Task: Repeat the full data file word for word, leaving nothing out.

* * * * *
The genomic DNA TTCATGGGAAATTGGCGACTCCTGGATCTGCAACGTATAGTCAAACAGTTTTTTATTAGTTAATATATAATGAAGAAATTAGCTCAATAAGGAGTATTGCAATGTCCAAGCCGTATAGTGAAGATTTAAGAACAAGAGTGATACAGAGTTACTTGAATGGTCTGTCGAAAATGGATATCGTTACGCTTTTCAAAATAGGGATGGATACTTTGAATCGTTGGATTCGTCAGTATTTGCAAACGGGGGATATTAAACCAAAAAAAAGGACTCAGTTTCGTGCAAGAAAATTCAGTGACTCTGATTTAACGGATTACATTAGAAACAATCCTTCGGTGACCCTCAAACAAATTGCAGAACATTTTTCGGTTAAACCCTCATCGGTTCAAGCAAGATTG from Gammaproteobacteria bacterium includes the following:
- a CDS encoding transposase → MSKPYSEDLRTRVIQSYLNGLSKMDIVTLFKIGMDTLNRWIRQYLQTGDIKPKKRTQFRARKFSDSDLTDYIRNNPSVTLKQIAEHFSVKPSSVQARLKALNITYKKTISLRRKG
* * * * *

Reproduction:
The genomic DNA TTCATGGGAAATTGGCGACTCCTGGATCTGCAACGTATAGTCAAACAGTTTTTTATTAGTTAATATATAATGAAGAAATTAGCTCAATAAGGAGTATTGCAATGTCCAAGCCGTATAGTGAAGATTTAAGAACAAGAGTGATACAGAGTTACTTGAATGGTCTGTCGAAAATGGATATCGTTACGCTTTTCAAAATAGGGATGGATACTTTGAATCGTTGGATTCGTCAGTATTTGCAAACGGGGGATATTAAACCAAAAAAAAGGACTCAGTTTCGTGCAAGAAAATTCAGTGACTCTGATTTAACGGATTACATTAGAAACAATCCTTCGGTGACCCTCAAACAAATTGCAGAACATTTTTCGGTTAAACCCTCATCGGTTCAAGCAAGATTG from Gammaproteobacteria bacterium includes the following:
- a CDS encoding transposase → MSKPYSEDLRTRVIQSYLNGLSKMDIVTLFKIGMDTLNRWIRQYLQTGDIKPKKRTQFRARKFSDSDLTDYIRNNPSVTLKQIAEHFSVKPSSVQARLKALNITYKKTISLRRKG